Alumnus Charles ‘Jerry’ Langham recalls (in his own words) how his time at Potomac State set him on an unexpected career path
I attended Potomac State from 1959 to 1961 and had some excellent professors, including Mr. Rodgers for history, Kenneth Haines for English, Dr. Murphy for earth sciences, and Mr. Hartman for psychology. In my sophomore year, I rented a room from Dr. Murphy, in the building known as the "Shack," which was behind his house on Fort Avenue.
I transferred to WVU, received my Bachelor of Science degree there in 1963, and then stayed on for graduate school, working for the university as a graduate assistant. During that time, I met the young woman who would become my wife (almost 50 years now), also a WVU student. In 1964, I accepted a job with the U.S. Department of Commerce in Washington.
Chuck Langham after entering the Army in 1965.
In the late fall of 1965, the draft boards started to induct childless married men as the Vietnam War expanded. When I received my letter from the draft board, I obtained a Pentagon telephone directory and started to make calls to see what opportunities might be available in the military. After a number of calls, I was referred to a recruiting officer for the Army Medical Department. This man, a Captain Harry Clark, told me about a program that offered direct commissions to men who would serve as administrative officers in Army hospitals. He warned me that this was a highly selective program with many applicants but agreed to talk with me if I would come to his office at Walter Reed Hospital.
I set up an appointment and, at the last minute, decided to take along my college transcript. Captain Clark was friendly, but I could see that he was busy and probably would not have much time to spend with me. He asked me a few basic questions, and I presented my college transcript. He took a quick look at it, and them to my surprise, said, "West Virginia University? That's where I went to college. Had a good experience there. But I spent my first two years at a junior college that not many people have heard of, Potomac State College in Keyser."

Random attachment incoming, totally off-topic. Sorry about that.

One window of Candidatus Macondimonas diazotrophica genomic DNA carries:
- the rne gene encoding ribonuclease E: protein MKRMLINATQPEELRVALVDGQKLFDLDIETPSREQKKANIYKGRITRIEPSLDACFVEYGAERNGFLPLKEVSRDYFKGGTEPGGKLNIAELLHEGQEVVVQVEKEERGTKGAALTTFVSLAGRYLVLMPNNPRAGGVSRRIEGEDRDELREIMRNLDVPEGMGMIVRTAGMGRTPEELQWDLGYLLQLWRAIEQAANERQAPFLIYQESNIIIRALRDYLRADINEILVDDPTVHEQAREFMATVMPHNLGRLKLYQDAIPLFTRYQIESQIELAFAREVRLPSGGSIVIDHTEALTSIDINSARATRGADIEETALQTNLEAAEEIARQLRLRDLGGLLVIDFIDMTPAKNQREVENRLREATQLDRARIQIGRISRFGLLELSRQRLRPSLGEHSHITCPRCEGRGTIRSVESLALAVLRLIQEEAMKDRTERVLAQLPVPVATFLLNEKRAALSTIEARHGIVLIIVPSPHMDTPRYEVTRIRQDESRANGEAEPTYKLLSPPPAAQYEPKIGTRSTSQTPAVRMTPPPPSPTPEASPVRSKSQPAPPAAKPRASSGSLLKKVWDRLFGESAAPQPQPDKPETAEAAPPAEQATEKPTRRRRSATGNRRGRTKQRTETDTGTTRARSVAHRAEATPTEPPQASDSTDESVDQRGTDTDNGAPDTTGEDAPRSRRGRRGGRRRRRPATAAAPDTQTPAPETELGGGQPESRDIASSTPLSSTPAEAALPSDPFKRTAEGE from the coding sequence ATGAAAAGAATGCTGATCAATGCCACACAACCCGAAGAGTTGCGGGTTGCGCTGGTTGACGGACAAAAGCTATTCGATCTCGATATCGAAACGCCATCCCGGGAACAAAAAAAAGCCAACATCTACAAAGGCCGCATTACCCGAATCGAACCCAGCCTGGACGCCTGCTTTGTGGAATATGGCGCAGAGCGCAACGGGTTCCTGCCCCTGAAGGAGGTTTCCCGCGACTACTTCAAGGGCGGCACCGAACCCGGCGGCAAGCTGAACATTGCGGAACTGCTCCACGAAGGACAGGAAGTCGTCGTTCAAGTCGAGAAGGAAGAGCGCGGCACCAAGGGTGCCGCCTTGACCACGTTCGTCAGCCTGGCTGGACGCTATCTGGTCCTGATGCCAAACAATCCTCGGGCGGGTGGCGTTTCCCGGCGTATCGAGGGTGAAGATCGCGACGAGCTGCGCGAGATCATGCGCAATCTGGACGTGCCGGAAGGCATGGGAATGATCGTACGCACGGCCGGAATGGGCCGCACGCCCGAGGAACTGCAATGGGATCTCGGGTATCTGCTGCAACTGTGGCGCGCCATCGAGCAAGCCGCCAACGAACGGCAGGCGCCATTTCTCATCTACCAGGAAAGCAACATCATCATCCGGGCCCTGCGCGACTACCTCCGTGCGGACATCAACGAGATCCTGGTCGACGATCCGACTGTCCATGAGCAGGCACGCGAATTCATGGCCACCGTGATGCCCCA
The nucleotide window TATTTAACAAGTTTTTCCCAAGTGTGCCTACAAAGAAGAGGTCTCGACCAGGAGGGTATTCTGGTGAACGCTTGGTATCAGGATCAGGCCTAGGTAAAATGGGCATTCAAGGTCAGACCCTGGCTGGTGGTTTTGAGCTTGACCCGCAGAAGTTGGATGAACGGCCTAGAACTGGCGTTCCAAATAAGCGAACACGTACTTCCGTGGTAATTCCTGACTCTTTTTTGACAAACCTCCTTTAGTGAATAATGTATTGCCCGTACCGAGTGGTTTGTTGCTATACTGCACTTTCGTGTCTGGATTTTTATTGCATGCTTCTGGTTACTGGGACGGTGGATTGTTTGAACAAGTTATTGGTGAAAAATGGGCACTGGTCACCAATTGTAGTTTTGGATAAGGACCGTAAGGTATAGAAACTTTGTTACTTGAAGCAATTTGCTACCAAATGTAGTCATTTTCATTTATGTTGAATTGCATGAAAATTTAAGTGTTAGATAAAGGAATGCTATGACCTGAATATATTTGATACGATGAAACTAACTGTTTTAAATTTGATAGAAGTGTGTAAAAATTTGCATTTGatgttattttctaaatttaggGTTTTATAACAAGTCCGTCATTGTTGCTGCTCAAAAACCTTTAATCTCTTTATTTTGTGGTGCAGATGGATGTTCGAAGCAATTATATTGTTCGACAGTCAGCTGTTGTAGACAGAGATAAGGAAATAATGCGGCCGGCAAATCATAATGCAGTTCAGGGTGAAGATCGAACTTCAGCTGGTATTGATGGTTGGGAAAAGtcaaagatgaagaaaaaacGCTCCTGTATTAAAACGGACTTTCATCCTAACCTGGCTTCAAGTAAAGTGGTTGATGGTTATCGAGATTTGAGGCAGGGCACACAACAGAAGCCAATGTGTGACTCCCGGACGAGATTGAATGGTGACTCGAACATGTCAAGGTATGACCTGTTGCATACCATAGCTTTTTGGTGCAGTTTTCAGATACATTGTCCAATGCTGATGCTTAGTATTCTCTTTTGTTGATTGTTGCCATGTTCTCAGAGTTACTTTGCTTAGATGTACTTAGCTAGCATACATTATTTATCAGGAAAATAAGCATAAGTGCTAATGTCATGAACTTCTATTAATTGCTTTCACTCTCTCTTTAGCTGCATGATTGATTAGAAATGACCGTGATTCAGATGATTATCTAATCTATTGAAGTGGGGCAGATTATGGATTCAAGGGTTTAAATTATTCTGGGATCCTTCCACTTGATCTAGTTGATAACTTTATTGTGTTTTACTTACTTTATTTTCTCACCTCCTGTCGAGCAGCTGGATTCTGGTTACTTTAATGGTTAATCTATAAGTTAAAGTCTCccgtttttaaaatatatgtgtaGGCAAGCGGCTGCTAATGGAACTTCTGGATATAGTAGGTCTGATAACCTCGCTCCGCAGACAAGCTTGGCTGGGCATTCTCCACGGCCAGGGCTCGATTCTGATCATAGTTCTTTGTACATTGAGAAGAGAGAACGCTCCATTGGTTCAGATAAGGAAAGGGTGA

What a surprise! With over a million people in the Army in 1965 and the enrollment at Potomac State only about 700, what were the odds that we would encounter each other this way? He was from Pennsylvania and had attended Potomac State several years before I was there, but we had many of the same professors and classes. We had a friendly chat, and he described the Medical Service Corps officers program--no boot camp, no officers' candidate school, a direct commission as a lieutenant, an orientation course in Texas, and I could take my wife along and rent a place for us near the Army post. Captain Clark said he would need to send my application to be reviewed by a board of officers, but he was very encouraged that I would be accepted.
I mentioned that I already had a letter from my draft board, and, continuing to be helpful, he said he would write to them, informing them that I was in line to be commissioned as an officer. We shook hands, he wished me well, I thanked him, and we had a last reminiscence about Potomac State.
I did receive the commission and did take my wife with me to San Antonio, Texas, where she enjoyed riding horses at the officers' wives riding club. I spent a year assigned to an Army hospital in Alabama, and then, based on my prior experience with the government in Washington and some slight expertise with Army paperwork, I was sent back to Washington. By another coincidence, my office at Walter Reed was in the same building where Captain Clark had worked, but he had already been transferred, and I never saw him again.
A recent photo of PSC Alumnus Chuck Langham.
I finished my tour of duty there and was discharged as a captain, gaining valuable experience and recommendations that helped me in my civilian career, while so many other less fortunate young men lost their lives in Vietnam, I have often wondered if my situation would have gone as well if it had been some other officer, not a Potomac State grad, interviewing me that day.
In closing I would like to say that I have always considered myself fortunate to have had safe assignments in the Army, while others did not. Two good friends were killed there, including a Potomac State and WVU friend, Captain Curtis Rhodes, who was killed in action in 1968.